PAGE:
Fishy business still rife in Irish takeaways

Nearly 42 per cent of fish tested in fast food outlets was mislabelled as cod

In many  cases,  mislabelled cod products sold in takeaways were smoked, breaded or battered, which allowed  effective concealment of  the appearance, smell and taste of the fish fillets. Photograph: Getty Images

In many cases, mislabelled cod products sold in takeaways were smoked, breaded or battered, which allowed effective concealment of the appearance, smell and taste of the fish fillets. Photograph: Getty Images

Wed, Jan 22, 2014, 21:20

The practice of mislabelling fish appears to have been eradicated in Irish supermarkets thanks to widespread media coverage of the fishy business - but almost half of all takeaways are still codding customers, a new study has revealed.

University research published four years ago found that 28 per cent of all the fish sold as cod in Irish supermarkets and takeaways was actually cheaper species, including pollack and whiting. A separate study by the Food Safety of Ireland (FSAI) also found mislabelling was rife.

In the vast majority of cases, the mislabelled cod products were smoked, breaded or battered which allowed retailers and takeaways to effectively conceal the appearance, smell and taste of the fish fillets.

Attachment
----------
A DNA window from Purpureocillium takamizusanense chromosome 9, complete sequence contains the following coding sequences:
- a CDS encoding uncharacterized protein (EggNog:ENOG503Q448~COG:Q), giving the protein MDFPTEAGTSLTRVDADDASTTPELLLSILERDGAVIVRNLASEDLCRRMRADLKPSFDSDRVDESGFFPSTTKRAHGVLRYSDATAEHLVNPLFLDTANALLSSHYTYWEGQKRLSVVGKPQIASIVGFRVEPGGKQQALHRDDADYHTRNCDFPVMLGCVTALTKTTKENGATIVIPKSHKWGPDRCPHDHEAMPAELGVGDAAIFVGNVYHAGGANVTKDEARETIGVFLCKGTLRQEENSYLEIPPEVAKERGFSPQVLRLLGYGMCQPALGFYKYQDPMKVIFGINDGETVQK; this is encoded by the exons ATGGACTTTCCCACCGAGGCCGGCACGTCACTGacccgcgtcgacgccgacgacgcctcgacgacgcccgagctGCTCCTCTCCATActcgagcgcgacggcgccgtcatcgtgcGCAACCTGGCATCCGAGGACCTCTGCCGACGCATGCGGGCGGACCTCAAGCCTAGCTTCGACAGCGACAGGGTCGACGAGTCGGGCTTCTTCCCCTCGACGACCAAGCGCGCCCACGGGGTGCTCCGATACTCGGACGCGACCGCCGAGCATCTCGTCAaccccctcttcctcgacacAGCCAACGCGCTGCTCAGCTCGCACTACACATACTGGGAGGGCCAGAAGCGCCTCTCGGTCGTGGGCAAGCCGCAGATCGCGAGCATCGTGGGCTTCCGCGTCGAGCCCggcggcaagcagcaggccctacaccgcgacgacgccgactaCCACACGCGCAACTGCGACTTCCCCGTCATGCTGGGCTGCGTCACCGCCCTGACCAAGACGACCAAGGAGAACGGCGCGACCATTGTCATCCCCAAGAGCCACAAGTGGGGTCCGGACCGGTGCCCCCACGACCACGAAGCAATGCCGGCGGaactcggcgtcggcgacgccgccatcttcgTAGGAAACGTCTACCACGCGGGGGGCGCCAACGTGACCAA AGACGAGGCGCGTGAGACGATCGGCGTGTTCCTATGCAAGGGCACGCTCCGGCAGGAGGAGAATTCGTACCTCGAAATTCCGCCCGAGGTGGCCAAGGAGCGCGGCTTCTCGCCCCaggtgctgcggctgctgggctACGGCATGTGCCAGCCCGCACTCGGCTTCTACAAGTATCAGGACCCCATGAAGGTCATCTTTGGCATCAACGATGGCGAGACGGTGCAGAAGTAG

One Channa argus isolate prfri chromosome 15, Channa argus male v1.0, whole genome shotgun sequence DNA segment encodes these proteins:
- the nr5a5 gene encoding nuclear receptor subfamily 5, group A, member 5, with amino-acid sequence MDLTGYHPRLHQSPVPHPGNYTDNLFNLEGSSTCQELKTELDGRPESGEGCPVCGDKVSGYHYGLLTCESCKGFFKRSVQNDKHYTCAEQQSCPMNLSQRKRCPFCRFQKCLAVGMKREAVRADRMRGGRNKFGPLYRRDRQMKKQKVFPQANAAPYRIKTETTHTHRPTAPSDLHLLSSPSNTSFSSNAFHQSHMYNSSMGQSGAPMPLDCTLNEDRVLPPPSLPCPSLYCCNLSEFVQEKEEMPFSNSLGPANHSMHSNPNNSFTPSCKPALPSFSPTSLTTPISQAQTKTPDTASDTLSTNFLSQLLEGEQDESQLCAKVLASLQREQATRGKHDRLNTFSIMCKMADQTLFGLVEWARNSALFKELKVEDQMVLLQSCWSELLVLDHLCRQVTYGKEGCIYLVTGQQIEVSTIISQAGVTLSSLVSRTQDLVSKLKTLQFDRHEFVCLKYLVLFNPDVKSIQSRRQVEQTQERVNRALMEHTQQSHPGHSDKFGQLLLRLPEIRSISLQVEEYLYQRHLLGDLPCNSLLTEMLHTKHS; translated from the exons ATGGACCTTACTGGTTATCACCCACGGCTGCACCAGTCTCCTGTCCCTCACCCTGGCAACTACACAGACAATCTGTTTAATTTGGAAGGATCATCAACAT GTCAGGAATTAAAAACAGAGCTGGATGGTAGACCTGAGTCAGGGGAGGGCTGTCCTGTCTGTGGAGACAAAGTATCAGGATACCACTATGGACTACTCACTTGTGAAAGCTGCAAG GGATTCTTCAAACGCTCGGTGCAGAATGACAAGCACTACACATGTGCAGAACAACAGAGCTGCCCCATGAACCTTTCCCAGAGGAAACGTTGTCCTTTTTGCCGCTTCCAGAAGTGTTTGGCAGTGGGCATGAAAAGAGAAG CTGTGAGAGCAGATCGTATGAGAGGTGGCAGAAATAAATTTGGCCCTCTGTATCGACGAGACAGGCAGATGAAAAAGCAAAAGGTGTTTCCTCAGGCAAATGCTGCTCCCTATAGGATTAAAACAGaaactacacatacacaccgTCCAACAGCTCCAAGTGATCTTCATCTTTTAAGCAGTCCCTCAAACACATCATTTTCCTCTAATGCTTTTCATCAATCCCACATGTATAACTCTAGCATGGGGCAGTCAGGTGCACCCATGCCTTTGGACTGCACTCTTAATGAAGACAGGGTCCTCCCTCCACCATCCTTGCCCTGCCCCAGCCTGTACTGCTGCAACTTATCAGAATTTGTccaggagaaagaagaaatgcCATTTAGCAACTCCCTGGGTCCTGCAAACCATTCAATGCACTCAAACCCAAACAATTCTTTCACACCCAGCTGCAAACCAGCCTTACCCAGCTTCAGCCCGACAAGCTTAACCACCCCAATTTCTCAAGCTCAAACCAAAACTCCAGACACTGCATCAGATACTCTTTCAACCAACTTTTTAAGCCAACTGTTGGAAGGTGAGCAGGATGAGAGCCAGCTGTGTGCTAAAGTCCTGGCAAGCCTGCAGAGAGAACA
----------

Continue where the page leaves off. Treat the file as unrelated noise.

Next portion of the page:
Once the story broke, the co-author of the report, Prof Stefano Mariani of the University of Salford and colleagues from UCD and the University of British Colombia tracked the impact of the media scrutiny and then revisited the same shops to genetically test the products which were labelled as cod.

The team published the results of their study in the journal Conservation Letters today and it shows that while the practice of mislabelling was completely wiped out in the surveyed supermarkets, the takeaway industry was still floundering - and mislabelling was still rife.

All told, 41.7 per cent of fish tested in fast food outlets was mislabelled as cod despite the fact that the practice had been exposed and had received widespread coverage.

“The timeline of events suggests that the negative media coverage generated by the first cod mislabelling study put the large supermarkets under intense scrutiny, which acted as a positive catalyst for change,” Prof Mariani said.

He suggested that supermarket chains had acted quickly because they “constantly compete to attract and maintain a faithful custom, and their size and financial power may allow them to exert greater control over the supply chain.”

However, the fish fraud is still widespread across the takeaway sector, “probably due to the less systematic custom and the convenient nature of the food”, Prof Mariani said and he called on the authorities to beef up its effective enforcement “in order to eradicate illegal practices in the sector”.